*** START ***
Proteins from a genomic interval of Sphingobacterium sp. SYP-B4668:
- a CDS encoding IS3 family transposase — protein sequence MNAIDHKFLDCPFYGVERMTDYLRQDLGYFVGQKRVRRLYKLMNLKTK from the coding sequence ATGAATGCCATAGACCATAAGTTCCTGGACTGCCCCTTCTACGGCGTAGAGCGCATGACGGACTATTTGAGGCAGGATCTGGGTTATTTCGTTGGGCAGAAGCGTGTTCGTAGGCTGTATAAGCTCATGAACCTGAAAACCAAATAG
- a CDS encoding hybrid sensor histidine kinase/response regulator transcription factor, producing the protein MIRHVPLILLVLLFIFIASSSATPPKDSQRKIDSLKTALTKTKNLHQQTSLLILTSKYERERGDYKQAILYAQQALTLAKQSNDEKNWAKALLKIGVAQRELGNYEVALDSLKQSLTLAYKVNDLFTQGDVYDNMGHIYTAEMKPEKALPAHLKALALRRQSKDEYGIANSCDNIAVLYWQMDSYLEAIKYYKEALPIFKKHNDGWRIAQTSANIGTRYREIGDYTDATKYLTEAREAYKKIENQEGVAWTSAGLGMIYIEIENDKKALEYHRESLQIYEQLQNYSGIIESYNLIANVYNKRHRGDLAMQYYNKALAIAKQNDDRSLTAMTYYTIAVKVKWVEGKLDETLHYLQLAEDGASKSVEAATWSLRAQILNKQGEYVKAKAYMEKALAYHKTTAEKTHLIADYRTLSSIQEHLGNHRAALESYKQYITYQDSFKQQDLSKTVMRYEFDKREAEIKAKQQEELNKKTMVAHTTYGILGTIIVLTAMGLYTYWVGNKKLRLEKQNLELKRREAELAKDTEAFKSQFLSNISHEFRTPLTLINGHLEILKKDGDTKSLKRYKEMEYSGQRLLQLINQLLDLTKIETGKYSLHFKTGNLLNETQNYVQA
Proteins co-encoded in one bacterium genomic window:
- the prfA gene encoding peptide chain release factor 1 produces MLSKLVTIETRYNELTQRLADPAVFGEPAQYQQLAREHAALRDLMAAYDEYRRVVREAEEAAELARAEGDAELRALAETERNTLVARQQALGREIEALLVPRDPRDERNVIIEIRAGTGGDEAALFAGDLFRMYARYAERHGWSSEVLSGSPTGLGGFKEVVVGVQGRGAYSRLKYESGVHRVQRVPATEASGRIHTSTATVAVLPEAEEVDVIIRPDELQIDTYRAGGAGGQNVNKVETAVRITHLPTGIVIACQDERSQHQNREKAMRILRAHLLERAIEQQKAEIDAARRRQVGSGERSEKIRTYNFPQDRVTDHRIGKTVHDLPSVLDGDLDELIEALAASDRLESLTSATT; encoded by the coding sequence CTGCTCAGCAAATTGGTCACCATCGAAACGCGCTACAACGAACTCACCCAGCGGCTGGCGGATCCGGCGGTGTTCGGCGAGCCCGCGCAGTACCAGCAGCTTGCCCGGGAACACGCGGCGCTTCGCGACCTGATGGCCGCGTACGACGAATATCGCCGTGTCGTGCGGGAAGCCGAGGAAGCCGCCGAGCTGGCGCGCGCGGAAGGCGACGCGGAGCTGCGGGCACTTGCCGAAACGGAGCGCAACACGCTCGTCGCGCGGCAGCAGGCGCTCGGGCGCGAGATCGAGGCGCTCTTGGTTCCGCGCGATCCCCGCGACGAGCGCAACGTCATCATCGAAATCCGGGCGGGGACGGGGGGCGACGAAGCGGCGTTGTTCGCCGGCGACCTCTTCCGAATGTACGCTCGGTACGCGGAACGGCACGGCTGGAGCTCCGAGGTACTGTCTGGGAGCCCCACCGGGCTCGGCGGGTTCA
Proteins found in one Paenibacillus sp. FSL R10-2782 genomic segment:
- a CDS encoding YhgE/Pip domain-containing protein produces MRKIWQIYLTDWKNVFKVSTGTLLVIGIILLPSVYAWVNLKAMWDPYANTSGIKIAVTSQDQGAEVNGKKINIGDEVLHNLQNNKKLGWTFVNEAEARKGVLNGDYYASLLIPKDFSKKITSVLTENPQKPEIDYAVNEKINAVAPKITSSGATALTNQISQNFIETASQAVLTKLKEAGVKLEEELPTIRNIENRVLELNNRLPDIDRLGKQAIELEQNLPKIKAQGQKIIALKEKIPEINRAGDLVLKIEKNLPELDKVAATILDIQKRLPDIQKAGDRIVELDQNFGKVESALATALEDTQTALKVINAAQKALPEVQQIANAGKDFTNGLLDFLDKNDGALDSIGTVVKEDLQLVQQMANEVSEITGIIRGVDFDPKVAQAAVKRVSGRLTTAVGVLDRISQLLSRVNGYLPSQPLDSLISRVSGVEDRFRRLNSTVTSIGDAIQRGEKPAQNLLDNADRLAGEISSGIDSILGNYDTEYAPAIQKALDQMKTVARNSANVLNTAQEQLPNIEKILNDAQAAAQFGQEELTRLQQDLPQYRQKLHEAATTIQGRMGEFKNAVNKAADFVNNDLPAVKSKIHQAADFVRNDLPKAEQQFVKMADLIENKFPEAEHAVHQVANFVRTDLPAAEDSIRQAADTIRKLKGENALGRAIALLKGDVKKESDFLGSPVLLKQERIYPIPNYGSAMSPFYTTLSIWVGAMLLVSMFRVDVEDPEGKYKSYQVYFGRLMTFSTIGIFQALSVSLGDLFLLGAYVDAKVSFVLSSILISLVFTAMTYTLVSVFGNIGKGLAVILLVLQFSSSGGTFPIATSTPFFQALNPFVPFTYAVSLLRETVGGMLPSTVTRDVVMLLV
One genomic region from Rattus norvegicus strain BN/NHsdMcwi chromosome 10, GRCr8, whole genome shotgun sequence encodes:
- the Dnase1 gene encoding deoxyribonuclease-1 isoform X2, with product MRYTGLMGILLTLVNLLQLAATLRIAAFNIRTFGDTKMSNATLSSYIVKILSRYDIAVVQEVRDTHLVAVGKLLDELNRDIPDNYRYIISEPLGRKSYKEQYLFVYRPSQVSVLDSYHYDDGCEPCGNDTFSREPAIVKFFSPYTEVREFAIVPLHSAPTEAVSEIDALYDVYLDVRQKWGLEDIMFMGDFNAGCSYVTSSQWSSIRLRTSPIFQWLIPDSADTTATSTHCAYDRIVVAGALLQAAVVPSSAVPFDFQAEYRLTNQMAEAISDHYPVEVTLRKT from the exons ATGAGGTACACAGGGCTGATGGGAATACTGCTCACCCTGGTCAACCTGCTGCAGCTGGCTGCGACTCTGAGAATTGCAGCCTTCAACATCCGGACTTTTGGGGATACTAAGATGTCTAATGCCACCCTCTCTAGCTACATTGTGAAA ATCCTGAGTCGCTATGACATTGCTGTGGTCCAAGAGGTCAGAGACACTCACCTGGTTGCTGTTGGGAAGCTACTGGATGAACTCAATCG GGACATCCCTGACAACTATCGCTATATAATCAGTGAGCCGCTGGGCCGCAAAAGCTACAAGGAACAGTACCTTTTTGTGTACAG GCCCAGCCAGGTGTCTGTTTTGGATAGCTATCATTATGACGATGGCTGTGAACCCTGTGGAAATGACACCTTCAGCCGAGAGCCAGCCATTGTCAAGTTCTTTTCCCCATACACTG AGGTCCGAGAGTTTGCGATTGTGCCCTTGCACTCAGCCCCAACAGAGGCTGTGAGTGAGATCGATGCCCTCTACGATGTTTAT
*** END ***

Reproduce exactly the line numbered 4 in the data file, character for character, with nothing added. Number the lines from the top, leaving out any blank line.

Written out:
Proteins co-encoded in one bacterium genomic window: